I am an individual who is a 25% partner in a 4-member limited liability company (LLC) that is taxed as a partnership. This is my only income, and it is all from farming conducted by the LLC. I have my own health insurance and pay the premiums with my own after-tax dollars. I thought I could deduct the premiums on line 29 of my 1040, but am now told that the premiums must be run through the LLC and counted as guaranteed payment income to me from the LLC. This counters the benefits of the deduction, as I now show income that is higher than what I actually received, and my health insurance deduction on line 29 merely brings me down to what I actually made from the partnership. Is there any reason I can’t just claim the deduction on line 29 without having to run it through the partnership?
First, what you have been told about the treatment of health insurance to a partner in a partnership is correct. Based on Notice 2008-1 and IRS Publication 535, partners in a partnership (as well as more than 2% shareholders in an S corporation) are required to either have the entity directly pay their health insurance, or have the entity reimburse their health insurance, in order for the partner to claim the self-employed health insurance deduction. Thus, the advice you are receiving is accurate. However, your understanding of the economics of it needs clarification.
What you are missing is that the partnership is claiming a tax deduction for the health insurance/guaranteed payment. That reduces the overall farm net income, and accordingly your 25% share of the business income is reduced. Assuming that the other three partners also have their health insurance handled in this same manner, and assuming that all health insurance premiums are about of the same amount, it is all a wash compared to simply deducting the premiums individually.
However, there will be some economic distortion if there is significant disparity in the health insurance premium amounts per partner. For example, if you are young and single and have an annual health insurance premium of only $4,000 per year, and the other three partners are married with family policies that each have a premium of $12,000 per year, the partnership is reimbursing $40,000 of total partner health premiums ($4,000 plus 3 family premiums of $12,000 each). Your share of the partnership income has been reduced by 25% of the total premiums, or $10,000, even though your individual premium cost, if on your own, would have been $4,000. But effectively, the same result occurs in the corporate world, whether closely held or Fortune 500. The entity pays the premiums and deducts all as a business expense; the owners bear the cost according to ownership percentage, but individually may receive more or less benefit based on the type of individual or family coverage, age, etc. Over time, with single coverage changing to family coverage, and in later years with family coverage reducing to lower Medicare premiums, these differences can even out among owners of entities that survive many years.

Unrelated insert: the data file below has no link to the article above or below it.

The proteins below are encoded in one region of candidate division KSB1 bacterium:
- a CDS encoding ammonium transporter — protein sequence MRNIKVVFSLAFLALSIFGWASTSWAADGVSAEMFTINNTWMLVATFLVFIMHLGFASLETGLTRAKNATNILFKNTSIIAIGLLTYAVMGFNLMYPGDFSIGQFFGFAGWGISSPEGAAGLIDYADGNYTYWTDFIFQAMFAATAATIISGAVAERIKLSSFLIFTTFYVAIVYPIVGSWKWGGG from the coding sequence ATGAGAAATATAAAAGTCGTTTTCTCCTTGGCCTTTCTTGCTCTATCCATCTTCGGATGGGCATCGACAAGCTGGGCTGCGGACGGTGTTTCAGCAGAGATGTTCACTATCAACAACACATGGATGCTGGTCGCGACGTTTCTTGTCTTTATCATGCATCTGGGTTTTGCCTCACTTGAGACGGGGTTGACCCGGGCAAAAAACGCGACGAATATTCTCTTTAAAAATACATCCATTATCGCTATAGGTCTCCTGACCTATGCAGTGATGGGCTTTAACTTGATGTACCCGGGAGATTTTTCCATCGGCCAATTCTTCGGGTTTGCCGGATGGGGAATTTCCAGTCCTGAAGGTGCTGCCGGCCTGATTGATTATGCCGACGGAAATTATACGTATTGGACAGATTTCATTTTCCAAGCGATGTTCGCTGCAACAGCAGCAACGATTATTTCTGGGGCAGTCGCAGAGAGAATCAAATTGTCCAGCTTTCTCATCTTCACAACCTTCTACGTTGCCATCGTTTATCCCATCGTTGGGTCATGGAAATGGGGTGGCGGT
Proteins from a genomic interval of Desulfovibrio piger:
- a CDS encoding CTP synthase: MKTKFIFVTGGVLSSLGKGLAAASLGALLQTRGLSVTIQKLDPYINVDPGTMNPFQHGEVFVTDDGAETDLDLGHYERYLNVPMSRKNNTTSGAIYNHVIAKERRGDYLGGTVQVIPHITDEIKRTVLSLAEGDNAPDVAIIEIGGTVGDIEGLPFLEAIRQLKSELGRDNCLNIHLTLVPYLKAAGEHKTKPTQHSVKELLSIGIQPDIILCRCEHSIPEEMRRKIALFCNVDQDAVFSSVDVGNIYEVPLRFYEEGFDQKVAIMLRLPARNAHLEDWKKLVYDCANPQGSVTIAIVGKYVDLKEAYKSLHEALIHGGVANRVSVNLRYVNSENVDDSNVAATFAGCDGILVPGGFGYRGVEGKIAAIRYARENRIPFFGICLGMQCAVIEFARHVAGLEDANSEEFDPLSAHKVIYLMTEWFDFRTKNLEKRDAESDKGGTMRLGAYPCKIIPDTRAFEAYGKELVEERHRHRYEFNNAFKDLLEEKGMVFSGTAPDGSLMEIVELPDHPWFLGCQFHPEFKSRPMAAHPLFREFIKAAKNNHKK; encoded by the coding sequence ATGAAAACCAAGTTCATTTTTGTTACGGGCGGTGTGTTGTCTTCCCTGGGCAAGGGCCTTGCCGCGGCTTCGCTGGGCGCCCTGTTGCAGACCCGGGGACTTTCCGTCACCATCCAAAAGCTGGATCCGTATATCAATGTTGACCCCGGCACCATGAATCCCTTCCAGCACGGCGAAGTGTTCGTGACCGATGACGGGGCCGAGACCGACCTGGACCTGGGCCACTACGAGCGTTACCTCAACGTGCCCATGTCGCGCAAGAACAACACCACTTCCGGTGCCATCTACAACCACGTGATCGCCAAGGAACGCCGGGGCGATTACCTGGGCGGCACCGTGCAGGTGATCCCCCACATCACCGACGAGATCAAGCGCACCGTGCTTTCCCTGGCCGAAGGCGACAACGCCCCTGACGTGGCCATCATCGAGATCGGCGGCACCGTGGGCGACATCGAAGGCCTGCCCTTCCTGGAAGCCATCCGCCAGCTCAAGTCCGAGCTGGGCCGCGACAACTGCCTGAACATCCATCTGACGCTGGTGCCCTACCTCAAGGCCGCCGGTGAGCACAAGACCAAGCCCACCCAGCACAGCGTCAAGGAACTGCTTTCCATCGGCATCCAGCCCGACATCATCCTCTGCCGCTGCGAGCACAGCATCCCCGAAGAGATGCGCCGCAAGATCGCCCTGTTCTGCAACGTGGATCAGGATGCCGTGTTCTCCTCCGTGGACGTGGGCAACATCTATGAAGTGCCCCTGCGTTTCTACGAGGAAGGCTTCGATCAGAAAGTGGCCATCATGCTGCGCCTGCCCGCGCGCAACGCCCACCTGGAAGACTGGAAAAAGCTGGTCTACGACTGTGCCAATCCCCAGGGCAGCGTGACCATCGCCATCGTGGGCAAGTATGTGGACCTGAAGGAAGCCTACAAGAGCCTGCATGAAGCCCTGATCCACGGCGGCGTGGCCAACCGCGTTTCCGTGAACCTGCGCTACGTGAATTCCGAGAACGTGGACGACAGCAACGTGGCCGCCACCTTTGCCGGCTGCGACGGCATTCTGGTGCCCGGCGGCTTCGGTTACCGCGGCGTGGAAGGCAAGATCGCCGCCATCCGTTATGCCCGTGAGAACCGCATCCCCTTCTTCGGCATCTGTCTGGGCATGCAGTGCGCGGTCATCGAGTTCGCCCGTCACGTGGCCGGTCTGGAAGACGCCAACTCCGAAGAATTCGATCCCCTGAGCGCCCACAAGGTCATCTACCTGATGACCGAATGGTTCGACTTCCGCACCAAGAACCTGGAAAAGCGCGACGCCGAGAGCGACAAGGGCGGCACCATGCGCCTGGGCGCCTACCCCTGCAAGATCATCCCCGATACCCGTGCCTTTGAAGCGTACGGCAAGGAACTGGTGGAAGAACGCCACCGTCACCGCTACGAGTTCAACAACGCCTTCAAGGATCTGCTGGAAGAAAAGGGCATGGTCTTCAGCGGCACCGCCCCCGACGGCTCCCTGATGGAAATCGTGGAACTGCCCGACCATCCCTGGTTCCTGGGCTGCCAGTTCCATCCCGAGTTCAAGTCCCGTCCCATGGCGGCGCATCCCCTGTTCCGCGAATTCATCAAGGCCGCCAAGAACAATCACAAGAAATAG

There is another economic aspect of this as well, and that is the self-employed Social Security tax cost. The guaranteed payment income on the K-1 for the reimbursement of the individual health insurance is self-employment income and incurs either the 15.3% SE tax or, if overall income is greater, the 2.9% Medicare rate. But when you claim the offsetting deduction in your Form 1040 on page 1, you only reduce taxable income, not self-employment income. Thus, you will pay some extra Social Security tax on that reimbursed premium. S corporation shareholders, however, have a reporting mechanism through Form W-2 on the reimbursed premium that does not trigger any Social Security tax.
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May I move Agricultural Risk Coverage (ARC) payments made to me in 2015 to the tax year 2016?
Your suggestion of a one-year deferral is no doubt based on the special provision in Sec. 451(d) of the tax code, allowing cash-method farmers to defer the proceeds of crop insurance for one year. But that election requires that the deferral amount consists of insurance proceeds received as a result of destruction or damage to crops. The law also allows USDA Disaster Assistance received for natural disasters to be deferred. But unfortunately, ARC payments, as well as their predecessor deficiency subsidies, are not specifically disaster payments from weather-related casualties, and accordingly the ARC payments may not be electively deferred.
EDITOR’S NOTE: Andy Biebl is a CPA and tax principal with the firm of CliftonLarsonAllen LLP in Minneapolis with more than 40 years of experience in ag taxation, including 30 years as a trainer for the American Institute of CPAs and other technical seminars. He writes a monthly column for our sister magazine, The Progressive Farmer. To pose questions for future tax columns, e-mail AskAndy@dtn.com.